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I have tried many, many cases involving bad drivers hurting good people. You would think this to be a simple and short process, but often it’s not.
The bad drivers may feel at fault for what they did, although some deny it ‘til their last breath. Then the insurance company gets involved and starts to deny everything. I have a joke with my friends that insurance companies would deny they ever knew you… until the premiums are due, and then they love you.
Mary Meyers* was one of my clients in a case of “Bad Driver Hurts Good Person.” Mary was a pedestrian struck in a crosswalk by a northbound vehicle driving in a southbound lane. The driver was late for an appointment so she got around the stopped traffic by going the wrong way in the wrong lane.
Mary wanted nothing more than to get well, return to work, and recover her wage loss and her medical bills. Mary was an hourly employee with limited benefits; she lost wages and had to pay out-of-pocket for her copays and a significant deductible. The driver refused to acknowledge her guilt so the case went to trial. The insurer took a hard stance and stated: We will make no offers, we will accept no offers.
RESULT: Verdict for Mary, $212,000.
*Name is changed
Taylor* was a 17-year-old boy living with his parents and still unsure what to do with his life. Next year was high school graduation and then college or trade school, or off to work. What Taylor did know for sure is that he was young and healthy and the world was his oyster. He could play for one more year before becoming an adult. Then one night changed everything…
Taylor and friends were on a date, parked on a hill to oversee the city lights. When it was time to go, the driver, in a moment of inattention, put the car in reverse instead of drive, and backed off the cliff. Taylor was a rear seat passenger and as the car tumbled Taylor suffered a significant compound fracture to his femur. As the medical bills began to pile-up, Taylor called me to help.
This case does not stand out for reasons of liability or injury as both were certain: the driver admitted to his fault and the injury to the leg was undeniable. Rather what makes this case remarkable is the decision which Taylor had to make when the insurance company offered hundreds of thousands of dollars to settle the claim.
Taylor took my initial round of advice to outright reject any offers less than $300,000. He trusted me as his attorney and his parents trusted me as both an attorney and as a father. All they asked of me was to do for Taylor what I would do for my own child. That request is something I will never forget — it struck a chord with me and woke up a 25-year veteran to realize again the great responsibility I owe to my clients.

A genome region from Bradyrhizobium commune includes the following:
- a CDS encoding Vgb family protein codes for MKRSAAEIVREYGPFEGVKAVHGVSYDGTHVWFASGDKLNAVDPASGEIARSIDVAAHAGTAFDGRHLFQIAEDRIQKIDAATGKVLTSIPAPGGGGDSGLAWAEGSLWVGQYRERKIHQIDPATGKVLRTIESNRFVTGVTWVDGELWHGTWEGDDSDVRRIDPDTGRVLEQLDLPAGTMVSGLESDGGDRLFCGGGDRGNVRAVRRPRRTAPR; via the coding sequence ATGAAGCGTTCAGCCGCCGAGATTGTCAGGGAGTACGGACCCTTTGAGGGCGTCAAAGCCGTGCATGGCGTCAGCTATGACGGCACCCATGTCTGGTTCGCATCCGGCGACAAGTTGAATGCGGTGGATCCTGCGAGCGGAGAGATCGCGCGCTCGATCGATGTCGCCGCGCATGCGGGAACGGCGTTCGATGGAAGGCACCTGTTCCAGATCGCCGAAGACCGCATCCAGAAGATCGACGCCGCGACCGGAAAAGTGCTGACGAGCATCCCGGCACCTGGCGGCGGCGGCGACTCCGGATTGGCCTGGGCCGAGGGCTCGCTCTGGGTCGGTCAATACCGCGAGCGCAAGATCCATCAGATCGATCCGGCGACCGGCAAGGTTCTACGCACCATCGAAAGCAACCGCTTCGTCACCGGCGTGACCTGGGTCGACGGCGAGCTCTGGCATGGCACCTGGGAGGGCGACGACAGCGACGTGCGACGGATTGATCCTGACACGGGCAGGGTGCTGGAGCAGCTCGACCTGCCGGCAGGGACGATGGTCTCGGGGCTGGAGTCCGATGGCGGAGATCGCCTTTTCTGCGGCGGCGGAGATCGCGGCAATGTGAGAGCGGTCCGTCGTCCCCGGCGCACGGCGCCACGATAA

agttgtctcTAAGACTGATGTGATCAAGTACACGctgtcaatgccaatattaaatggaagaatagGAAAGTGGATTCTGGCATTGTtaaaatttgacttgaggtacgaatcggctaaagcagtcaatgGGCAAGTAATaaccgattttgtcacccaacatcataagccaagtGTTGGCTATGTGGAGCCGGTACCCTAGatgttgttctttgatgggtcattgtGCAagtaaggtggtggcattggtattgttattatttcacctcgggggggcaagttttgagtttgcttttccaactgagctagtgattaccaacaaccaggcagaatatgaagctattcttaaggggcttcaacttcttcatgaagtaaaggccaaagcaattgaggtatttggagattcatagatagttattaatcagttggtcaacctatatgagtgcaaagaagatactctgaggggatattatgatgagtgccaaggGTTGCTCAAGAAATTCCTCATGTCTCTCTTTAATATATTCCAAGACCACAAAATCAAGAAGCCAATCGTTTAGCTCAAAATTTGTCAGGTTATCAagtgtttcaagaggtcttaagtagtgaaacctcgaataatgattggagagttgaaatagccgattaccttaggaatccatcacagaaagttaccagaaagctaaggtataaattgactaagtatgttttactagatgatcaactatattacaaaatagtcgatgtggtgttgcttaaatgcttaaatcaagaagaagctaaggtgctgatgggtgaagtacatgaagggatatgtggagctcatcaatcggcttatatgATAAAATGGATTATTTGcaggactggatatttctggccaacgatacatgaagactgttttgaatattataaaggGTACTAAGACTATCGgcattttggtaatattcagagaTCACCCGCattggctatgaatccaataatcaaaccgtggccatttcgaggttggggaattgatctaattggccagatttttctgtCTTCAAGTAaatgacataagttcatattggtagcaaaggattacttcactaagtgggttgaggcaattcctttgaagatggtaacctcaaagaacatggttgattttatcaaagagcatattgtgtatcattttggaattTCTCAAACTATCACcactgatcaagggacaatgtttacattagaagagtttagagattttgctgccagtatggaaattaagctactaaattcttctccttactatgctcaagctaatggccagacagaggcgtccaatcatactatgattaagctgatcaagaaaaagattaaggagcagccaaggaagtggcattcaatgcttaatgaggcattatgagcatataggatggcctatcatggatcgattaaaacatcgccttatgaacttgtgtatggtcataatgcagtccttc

At a mediation, the insurer eventually made their best-and-final, a term meaning their highest offer: $500,000. And while that seemed like, to quote Taylor, “a hell of a lot money,” I advised Taylor to walk away. I also advised him that there are no guarantees that the insurer won’t pull the offer, or offer less as trial approaches.
Taylor trusted in me and followed my advice to walk away from $500,000. How many teenagers do you know have the ability to make that incredibly adult decision? With a trial date approaching, the insurer responded to my request to continue with negotiations. At the end of the day, Taylor received just short of $600,000.
I placed this case story on my website for a couple reasons: (1) it has a happy ending for Taylor, a great kid and one of the most mature teenagers I have ever met, and (2) it reminds me constantly of how much trust a client places in their attorney and that it’s a huge professional responsibility as well as a personal honor to fulfill that trust.
*Name has been changed
Mr. Frank*, a high school principal, was having an adult relationship with a 15-year-old student. When rumors started to surface and when the school needed to take action, the school chose a different path. To my shock, the school recommended Mr. Frank for a transfer to another school.
The parents of the 15-year-old student were outraged and hired me to do the right thing. With my clients’ help we gathered evidence and witnesses and flew to Washington State to locate the key witness (a good-hearted retired teacher who was the original whistleblower). The entire matter was exposed in the deposition of the superintendent of the school system.
RESULT: The specific terms of the settlement are concealed to protect the minor. The general terms are that Mr. Frank did not get a “transfer” to another school to prey on other children. Mr. Frank does not teach anymore; the school paid monetary compensation for the care and treatment of the child and to penalize the school for its attempt to conceal the predatory conduct of its employee.
*Name has been changed